Solar Power Shingles

Once upon a time, I heard I could make $100 in a single day roofing a house. It was summer in Oklahoma, in a neck of the woods where the thermometer likes to hang out over 100 for about 3 months in a row. I am somewhat familiar with shingles.

As you can kind of see on this picture, the top of the shingle is essentially grainy little rocks sprayed on to a thick tar-like paper.

Things Get Smaller
Once upon a time, computers took up entire rooms. They're now at least small enough to fit in the palm of a human hand. When I think of solar panels, I think of essentially black windows in a frame on a roof. They'll get smaller though. I have no reason to think we're not capable of making solar panels the size of a grain of sand. If nature can do it in a plant cell, we can do it in a lab.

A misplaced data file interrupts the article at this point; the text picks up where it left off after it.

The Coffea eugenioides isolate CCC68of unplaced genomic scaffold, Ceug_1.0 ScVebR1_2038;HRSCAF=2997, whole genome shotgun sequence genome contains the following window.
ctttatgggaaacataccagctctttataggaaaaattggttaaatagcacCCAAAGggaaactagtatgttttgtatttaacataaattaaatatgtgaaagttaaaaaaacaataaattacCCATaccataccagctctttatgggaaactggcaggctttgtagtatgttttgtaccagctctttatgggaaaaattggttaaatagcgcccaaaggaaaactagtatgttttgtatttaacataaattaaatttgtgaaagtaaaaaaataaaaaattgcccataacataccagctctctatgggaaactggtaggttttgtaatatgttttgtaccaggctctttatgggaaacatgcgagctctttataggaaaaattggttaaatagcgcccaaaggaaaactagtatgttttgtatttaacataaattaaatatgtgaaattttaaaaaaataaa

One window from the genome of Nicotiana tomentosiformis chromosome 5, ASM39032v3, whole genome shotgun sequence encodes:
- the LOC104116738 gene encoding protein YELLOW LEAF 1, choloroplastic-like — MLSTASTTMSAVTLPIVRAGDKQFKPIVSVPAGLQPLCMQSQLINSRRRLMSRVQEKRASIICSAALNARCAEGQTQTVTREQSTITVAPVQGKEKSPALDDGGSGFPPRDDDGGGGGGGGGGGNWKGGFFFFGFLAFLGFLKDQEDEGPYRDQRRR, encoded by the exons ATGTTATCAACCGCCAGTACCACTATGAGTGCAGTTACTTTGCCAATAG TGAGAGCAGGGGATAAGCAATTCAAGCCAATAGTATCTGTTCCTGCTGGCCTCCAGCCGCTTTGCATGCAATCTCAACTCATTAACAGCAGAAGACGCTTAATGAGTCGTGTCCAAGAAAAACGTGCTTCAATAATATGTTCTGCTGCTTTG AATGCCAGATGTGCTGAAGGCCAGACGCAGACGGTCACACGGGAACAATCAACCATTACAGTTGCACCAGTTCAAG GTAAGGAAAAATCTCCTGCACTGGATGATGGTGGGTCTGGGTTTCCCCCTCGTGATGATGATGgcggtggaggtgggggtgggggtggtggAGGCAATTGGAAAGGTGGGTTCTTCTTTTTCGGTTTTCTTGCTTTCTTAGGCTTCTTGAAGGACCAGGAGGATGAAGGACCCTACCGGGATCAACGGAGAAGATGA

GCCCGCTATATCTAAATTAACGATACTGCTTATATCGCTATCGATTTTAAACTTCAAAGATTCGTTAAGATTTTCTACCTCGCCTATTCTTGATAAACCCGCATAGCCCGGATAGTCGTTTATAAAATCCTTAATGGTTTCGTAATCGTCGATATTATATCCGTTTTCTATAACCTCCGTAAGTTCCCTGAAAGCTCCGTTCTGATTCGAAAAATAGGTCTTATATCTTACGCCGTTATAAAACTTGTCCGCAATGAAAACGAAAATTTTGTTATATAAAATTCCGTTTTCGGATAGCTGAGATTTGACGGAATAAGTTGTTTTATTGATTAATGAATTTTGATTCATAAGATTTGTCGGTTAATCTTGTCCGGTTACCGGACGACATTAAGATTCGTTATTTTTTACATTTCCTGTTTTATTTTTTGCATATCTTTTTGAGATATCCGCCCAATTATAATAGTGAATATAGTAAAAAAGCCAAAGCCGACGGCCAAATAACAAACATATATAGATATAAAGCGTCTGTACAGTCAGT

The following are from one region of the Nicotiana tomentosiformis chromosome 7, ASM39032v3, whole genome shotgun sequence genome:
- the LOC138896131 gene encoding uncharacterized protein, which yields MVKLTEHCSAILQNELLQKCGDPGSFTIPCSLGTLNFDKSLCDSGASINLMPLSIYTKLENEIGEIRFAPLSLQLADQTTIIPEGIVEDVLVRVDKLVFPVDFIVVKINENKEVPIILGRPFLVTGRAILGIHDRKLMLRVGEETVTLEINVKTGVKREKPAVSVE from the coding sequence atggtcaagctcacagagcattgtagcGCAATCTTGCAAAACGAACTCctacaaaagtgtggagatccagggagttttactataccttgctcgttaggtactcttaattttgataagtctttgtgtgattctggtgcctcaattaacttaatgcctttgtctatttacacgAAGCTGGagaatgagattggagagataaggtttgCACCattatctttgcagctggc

We Have Paintable Electronics
It's called P3HT [poly(3-hexylthiophene)]. You can read about it here.

Solar Power Shingles
1. Spray P3HT on tar paper
2. Grab a handful of solar power sand and slap it on there before the P3HT dries
3. Put a battery on the edge of the house.

So, if you live in an area that experiences a brown-out or you just look at your air-conditioning bill this summer, start asking the same question I am: Where's the link to the Solar-Power Shingles kickstarter campaign?

UPDATE: Please see this ensuing conversation, which contains links to what's actually going on in the solar power shingle department these days.